Earthquake expert Emily Brodsky featured in NSF lecture series

Emily Brodsky

Emily Brodsky, associate professor of Earth and planetary sciences at UC Santa Cruz, is among the distinguished speakers featured in the National Science Foundation's "Voices From the Future" lecture series. Videos of Brodsky's presentation and an interview with her are posted on the series web site (or see the videos below).

The National Science Board initiated the "Voices From the Future" lecture series in honor of the 60th anniversary of the National Science Foundation (NSF) in 2010. With speakers nominated by the NSF directorates, the series focuses on investigators relatively early in their careers with potential for making an impact on research, science education, communication, and broadening participation; and individuals who have made stunning discoveries that have changed or influenced the direction of science.

In her presentation, "Earthquakes Triggered by Seismic Waves," Brodsky discussed why earthquakes happen when they happen. She gave the lecture on December 2, 2010, at NSF in Arlington, Virginia.

Brodsky is an earthquake physicist whose research focuses primarily on identifying the processes that trigger earthquakes and constraining the forces and processes that occur inside a fault zone during slip. These studies require tools from a number of fields, including seismology, hydrogeology, and field geology. Brodsky is best known for quantifying the role of seismic waves in earthquake triggering and constraining the role of lubrication in fault slip. In related work, she has studied the interactions between seismic waves and hydrological systems to show that earthquakes can measurably increase the effective permeability of distant aquifers. She also studies other rapid geological processes such as explosive volcanism, landslides, and glacial slip.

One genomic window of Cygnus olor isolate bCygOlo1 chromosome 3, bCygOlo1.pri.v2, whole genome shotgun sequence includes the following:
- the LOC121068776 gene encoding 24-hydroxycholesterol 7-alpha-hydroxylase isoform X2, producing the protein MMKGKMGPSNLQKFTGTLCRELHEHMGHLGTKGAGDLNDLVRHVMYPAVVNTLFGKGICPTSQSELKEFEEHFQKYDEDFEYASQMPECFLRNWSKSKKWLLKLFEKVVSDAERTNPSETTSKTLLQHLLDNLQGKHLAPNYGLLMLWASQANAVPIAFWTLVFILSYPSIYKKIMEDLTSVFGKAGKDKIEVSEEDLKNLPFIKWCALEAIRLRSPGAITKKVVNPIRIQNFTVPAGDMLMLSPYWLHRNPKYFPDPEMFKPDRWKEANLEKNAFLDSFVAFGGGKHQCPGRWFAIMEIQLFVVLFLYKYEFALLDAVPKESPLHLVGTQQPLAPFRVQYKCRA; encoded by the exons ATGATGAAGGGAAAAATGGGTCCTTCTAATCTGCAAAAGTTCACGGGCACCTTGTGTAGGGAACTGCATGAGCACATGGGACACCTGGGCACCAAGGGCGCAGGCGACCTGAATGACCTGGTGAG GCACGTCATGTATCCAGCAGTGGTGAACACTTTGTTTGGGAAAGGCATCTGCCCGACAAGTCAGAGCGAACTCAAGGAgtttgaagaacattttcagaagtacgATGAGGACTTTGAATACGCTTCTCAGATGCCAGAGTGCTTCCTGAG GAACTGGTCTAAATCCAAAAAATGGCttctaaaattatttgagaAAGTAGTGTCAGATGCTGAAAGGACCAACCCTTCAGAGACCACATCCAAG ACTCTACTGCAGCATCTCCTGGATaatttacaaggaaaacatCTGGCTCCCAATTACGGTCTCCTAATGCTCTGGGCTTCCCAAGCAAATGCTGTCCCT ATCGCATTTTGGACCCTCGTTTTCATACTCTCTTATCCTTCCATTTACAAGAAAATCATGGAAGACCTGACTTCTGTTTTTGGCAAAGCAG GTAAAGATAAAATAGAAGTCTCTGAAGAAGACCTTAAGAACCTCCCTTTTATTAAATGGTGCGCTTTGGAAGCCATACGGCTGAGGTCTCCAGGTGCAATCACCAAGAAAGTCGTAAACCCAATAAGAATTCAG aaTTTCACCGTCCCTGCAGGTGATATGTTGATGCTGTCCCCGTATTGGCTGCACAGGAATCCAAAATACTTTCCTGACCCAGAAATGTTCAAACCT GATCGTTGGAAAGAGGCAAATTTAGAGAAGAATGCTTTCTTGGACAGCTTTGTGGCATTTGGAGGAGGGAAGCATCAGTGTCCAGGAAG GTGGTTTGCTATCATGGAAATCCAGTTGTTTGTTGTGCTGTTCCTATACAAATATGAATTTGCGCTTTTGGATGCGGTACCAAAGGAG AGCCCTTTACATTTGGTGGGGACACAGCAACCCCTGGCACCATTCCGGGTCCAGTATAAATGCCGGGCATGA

Brodsky earned her bachelor's degree from Harvard University in 1995, doctorate from the California Institute of Technology (Caltech) in 2001, and was a 2001 Miller Fellow at UC Berkeley. She is the recipient of the inaugural 2005 Charles Richter Early Career award from the Seismological Society of America. She was also honored with the 2008 James Macelwane Medal from the American Geophysical Union (AGU), and she is an AGU Fellow. Brodsky was a 2009-10 distinguished lecturer for the NSF Earthscope program, and she is currently a distinguished lecturer for the Geo-Prisms program. She was also a recipient of an NSF CAREER (Faculty Early Career Development Program) award.